“Oh, and you now own Sikorsky, too, right? I need 19 of those Seahawks helicopters. No, not those piece of crap Cyclones you sold us. Seahawks, got it? R and S models. About US$45 million each? About US$855 million. Okay, put me down for that, two. I might have to get back to you, cause I’m buying some escorts that will need choppers, too. Okay, bye.”

>Click<

“Boeing, old buddy! Yeah, it’s me, your Canadian hoser! Yeah, that guy. Remember we got all pissy about that Bombardier C-series tariff thing? Well, we’re over that, and we need some Super Hornets. Yeah, that’s right, the whole shebang – F-18E, F and G models. That’s right, G for Growler. I want a couple 12-plane squadrons of Es and Fs, and another five Growlers. How much? US$70 million each? So that’s US$2 billion? Okay. Get ‘em to me quick and we’ll throw in a case of Crown Royale. Later, gator.”

>Click<

“Grumman! How’s it going? I’m calling from Canada! We’d like to buy some of your planes. Yes, I know it’s been a very long time since Canada flew Grummans off a carrier. We’re trying to make up for that now. We need four E-2D Hawkeyes and two C-2 Greyhounds. You say they’re US$176 million and US$40 million a crack, eh? US$784 million. Okay. Get ‘em here quick.

>Click<

“Okay, Newport News, you said you had some escorts for me? You can relay a message to your other division of Huntington Ingalls in Maine? Okay. We’re going to need some escorts for a carrier strike group. I guess we can’t get any more of those Ticonderoga Class Aegis cruisers, so we’re going to keep it simple and use Arleigh Burke Class Aegis destroyers instead. No, I don’t want any frigates, that’s the whole reason we’re in this mess in the first place. How many do I need? Five? At US$2.2 billion each? Done. And I need two choppers each? Okay, I’ll call Lockheed back and add them.

And you say I might want a couple subs for escorts. How about the ones we already have? Too slow, eh? Okay. I’ll call Electric Boat.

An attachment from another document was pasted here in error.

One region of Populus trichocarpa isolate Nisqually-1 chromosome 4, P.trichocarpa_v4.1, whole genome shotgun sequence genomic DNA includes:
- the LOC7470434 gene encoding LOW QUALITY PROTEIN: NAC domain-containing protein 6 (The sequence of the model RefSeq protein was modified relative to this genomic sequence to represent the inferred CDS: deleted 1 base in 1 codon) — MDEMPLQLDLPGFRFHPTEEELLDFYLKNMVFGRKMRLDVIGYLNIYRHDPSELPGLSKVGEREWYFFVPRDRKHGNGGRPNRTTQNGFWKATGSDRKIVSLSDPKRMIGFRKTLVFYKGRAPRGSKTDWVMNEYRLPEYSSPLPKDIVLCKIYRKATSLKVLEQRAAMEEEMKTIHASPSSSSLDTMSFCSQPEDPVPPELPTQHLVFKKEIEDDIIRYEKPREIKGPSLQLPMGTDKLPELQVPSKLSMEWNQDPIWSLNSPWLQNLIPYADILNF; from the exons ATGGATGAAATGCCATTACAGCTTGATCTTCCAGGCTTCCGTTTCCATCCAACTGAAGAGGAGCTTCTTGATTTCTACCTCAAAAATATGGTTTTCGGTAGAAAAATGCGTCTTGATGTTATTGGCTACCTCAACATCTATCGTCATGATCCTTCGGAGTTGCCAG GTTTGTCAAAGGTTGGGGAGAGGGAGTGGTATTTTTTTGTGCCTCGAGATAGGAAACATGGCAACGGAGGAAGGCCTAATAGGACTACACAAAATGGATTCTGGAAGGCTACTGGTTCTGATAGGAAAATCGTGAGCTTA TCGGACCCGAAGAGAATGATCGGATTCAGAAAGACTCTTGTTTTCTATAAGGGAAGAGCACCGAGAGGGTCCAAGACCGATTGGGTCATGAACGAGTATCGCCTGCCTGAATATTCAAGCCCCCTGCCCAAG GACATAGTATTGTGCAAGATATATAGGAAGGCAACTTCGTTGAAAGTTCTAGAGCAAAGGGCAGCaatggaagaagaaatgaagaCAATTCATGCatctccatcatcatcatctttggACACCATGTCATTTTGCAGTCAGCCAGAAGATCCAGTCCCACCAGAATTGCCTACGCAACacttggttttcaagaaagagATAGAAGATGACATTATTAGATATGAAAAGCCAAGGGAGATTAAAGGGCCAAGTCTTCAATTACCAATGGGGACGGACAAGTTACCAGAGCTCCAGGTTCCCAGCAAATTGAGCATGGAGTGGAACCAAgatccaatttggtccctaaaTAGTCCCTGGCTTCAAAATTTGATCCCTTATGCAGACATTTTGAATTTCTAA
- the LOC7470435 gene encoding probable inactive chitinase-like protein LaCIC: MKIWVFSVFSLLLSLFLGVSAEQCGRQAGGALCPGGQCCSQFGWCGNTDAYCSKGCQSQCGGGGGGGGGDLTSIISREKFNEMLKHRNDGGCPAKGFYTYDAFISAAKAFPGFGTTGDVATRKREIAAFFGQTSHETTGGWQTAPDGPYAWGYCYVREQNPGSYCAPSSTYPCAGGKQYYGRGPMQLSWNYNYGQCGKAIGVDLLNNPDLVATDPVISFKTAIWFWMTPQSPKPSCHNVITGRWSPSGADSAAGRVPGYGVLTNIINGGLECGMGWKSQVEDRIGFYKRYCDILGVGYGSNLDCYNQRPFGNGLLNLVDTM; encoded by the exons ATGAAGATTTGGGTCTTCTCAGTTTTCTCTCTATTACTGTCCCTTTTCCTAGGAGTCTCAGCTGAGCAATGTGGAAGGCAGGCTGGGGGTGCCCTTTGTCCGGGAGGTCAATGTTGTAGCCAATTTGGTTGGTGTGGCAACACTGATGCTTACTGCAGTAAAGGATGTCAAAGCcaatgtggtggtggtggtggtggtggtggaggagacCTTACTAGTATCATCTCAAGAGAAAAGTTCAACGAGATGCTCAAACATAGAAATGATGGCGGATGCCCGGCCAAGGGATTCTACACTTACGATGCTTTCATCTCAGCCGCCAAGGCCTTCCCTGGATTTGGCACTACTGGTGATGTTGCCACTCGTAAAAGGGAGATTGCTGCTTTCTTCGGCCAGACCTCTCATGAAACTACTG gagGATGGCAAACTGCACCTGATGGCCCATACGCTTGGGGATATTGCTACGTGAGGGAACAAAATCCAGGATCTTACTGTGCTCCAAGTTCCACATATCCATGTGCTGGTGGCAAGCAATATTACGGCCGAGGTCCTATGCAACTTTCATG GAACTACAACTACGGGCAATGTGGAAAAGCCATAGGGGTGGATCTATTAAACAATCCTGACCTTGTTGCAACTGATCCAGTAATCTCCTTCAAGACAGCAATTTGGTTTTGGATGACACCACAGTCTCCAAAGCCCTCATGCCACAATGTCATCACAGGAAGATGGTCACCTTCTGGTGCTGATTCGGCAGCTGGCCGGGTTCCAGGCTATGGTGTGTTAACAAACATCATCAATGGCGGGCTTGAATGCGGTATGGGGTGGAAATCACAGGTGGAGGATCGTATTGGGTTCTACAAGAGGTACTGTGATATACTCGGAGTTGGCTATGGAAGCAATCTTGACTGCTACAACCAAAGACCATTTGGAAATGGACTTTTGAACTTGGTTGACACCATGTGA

“Yes, we have a new supply ship. We’re good, but thanks for offering.”

>Click<

“Electric Boat? Yeah, Canadian government here. We need two Virginia-class subs. How much? US$2.7 billion? Done. Build ‘em, please. Yes, we’re polite that way.

>Click<

Muttering to self: “Okay, carrier, US$13 billion; air wing, US$8.5 billion; surface escorts, US$11 billion; sub escorts, US$5.4 billion. That comes to US$37.9 billion. We’re going to need some bombs and bullets for all this, so let’s throw in another, oh, US$6 billion. That should cover it. So about US$43.9 billion gets a new and fully armed carrier strike group. What’s that in Canadian? C$56 billion.

“And the Royal Canadian navy figures it’s now going to cost us C$60 billion, give or take, for just 15 surface combatants, i.e. big frigates or small destroyers.

“Something’s not right here…”

Brian Zinchuk is editor of Pipeline News. He can be reached at brian.zinchuk@sasktel.net

Offline CBH99

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Re: New Canadian Shipbuilding Strategy
« Reply #2217 on: March 15, 2018, 19:46:20 »
I'm impressed with the amount of effort & wit he put into that, and still kept it fairly accurate & relevant!    :)
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Offline jollyjacktar

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Re: New Canadian Shipbuilding Strategy
« Reply #2218 on: March 15, 2018, 20:01:34 »
Something stinks in Denmark, as they say...   :tsktsk:
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Offline Oldgateboatdriver

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Re: New Canadian Shipbuilding Strategy
« Reply #2219 on: March 15, 2018, 20:36:06 »
Here's where his math fails, however: we don't have the 8.5 B$ Canadian in the annual budget to operate that carrier group, in every given year.

Offline jollyjacktar

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Re: New Canadian Shipbuilding Strategy
« Reply #2220 on: March 15, 2018, 20:47:43 »
But it does illustrate how garbage our procurement system is, value for money.
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Offline Loachman

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Re: New Canadian Shipbuilding Strategy
« Reply #2221 on: March 16, 2018, 00:34:52 »
Here's where his math fails, however: we don't have the 8.5 B$ Canadian in the annual budget to operate that carrier group, in every given year.

Maybe we could rent some out to pay for the rest. Perhaps Germany might be interested.

Offline Spencer100

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Re: New Canadian Shipbuilding Strategy
« Reply #2222 on: March 20, 2018, 14:53:10 »
You place that order right now and the NAFTA things goes away :)

Offline Loachman

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Re: New Canadian Shipbuilding Strategy
« Reply #2223 on: March 21, 2018, 13:40:28 »
Unless we could get an even better deal in Mexico.

Offline Colin P

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Re: New Canadian Shipbuilding Strategy
« Reply #2224 on: March 21, 2018, 14:14:30 »
Seasapn twitter shows that OFSV #2 modules are all together, now for fitting out.